The economy lost considerable momentum in the second half of 2018 and then recovered modestly through 2019. Annual growth remains well below trend, which is estimated at 2.75%. The coronavirus and bushfires are likely to have a significant impact on growth in the March quarter.
In response to the coronavirus outbreak, the Australian Federal Government is planning a significant stimulus package, according to Treasurer Josh Frydenberg. The package is likely to be in the billions and will target affected businesses. Further details will be released later today.
Late yesterday evening, RBA Deputy Guy Debelle told a parliamentary panel that the coronavirus outbreak will see a 10% fall in tourism and education exports. The RBA estimates the coronavirus to slash 0.5% from March quarter growth.
Europe: European finance ministers issued a release saying that they would use the “unusual events” clause within the Stability and Growth pact to allow for looser budget constraints in order to combat the impact of the coronavirus spread.
United Kingdom: The UK IHS Markit/CIPS Purchasing Managers’ Index (PMI) for manufacturing and services both rose in February. The PMIs suggest that the UK’s economic recovery is gathering pace. Incoming BOE chief Bailey said that the coronavirus would have a significant impact on the economy, but for the effect to be temporary. He also suggested that more evidence was required before an inter-meeting move would be considered.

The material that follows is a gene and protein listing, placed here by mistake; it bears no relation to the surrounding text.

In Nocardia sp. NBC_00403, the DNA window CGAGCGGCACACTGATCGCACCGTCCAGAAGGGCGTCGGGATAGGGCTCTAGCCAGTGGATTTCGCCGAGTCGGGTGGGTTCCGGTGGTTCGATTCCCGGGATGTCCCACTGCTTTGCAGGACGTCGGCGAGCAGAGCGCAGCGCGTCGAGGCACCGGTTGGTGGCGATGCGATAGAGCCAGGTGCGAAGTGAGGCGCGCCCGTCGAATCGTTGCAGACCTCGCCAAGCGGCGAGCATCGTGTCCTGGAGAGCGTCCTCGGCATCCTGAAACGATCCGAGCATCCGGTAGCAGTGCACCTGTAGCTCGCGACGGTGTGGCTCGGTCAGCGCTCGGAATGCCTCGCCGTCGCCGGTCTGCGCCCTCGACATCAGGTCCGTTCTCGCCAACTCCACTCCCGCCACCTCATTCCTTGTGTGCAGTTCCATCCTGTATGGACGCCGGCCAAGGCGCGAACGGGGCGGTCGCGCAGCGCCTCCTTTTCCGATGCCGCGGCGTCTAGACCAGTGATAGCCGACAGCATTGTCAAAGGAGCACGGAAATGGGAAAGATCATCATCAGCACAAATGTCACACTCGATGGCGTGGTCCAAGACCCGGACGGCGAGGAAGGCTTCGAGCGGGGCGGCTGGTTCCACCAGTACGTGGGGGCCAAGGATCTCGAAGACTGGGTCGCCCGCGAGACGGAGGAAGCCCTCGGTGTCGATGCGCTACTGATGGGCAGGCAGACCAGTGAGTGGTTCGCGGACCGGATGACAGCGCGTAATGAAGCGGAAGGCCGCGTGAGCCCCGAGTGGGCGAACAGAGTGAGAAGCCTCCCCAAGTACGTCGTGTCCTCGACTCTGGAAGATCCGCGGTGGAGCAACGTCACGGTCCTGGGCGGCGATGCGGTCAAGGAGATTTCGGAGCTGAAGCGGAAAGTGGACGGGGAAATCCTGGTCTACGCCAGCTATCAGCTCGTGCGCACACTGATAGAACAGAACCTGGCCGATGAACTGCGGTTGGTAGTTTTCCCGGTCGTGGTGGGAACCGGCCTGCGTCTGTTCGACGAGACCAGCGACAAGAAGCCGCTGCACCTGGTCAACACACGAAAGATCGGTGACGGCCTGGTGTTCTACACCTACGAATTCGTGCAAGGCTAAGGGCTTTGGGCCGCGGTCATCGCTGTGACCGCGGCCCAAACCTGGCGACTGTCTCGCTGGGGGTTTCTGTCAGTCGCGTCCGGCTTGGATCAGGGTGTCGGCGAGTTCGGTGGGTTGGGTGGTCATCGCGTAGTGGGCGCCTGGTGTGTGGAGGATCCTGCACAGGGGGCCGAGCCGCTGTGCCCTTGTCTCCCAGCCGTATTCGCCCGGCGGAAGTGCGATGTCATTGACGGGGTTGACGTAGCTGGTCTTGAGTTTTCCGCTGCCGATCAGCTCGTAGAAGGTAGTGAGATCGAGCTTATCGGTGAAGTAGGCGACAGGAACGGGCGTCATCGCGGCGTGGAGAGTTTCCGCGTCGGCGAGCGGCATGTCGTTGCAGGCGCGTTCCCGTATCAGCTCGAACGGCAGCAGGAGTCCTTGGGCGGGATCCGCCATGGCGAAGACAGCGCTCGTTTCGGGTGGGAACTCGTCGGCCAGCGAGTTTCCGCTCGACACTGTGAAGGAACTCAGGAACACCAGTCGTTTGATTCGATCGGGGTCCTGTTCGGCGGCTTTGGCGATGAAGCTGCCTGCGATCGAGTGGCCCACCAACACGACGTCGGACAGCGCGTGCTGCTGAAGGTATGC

Canada: The Bank of Canada (BoC) switched its bias and delivered a 50 basis point rate cut, and committed to further easing and liquidity if required. The overnight rate is now 1.25%.
United States: Economic data for February released overnight suggested that the US economy was on stable impact before the impact of the coronavirus. The ISM services index rose 1.8 points to 57.3 in February, boosted by measures of new orders and employment. Private payrolls data in February also increased more than expected. The coronavirus is expected to have a significant impact on growth in the coming months.
Following “Super Tuesday”, the nomination for the Democratic Party’s Presidential hopeful will be between Bernie Sanders and Joe Biden. Michael Bloomberg stepped out of the race as Joe Biden performed better than expected. Biden is expected to win 10 of the 14 states who voted.
World: IMF Managing Director Kristalina Georgieva said that global growth in 2020 will be lower than 2019 thanks to the coronavirus outbreak. The IMF also noted that it was difficult to predict the impacts of the outbreak.
Today's key data and events:
AU Trade Balance Jan exp $5.4bn prev $5.2bn (11:30am)
US Non-Farm Productivity Q4 exp 1.3% prev 1.4% (12:30am)
US Jobless Claims w/e Feb 29 exp 215k prev 219k (12:30am)
US Factory Orders Jan exp -0.1% prev 1.8% (2am)
US Durable Goods Orders Jan F exp -0.2% prev -0.2% (2am)
UK BOE Carney Speaks (4am)
Times are AEST. All data forecasts are m/m or q/q and seasonally adjusted unless otherwise specified. Forecasts for Australian data are our forecasts and for other countries they are consensus forecasts.
Nelson Aston, Economist Ph: 02-8254-1316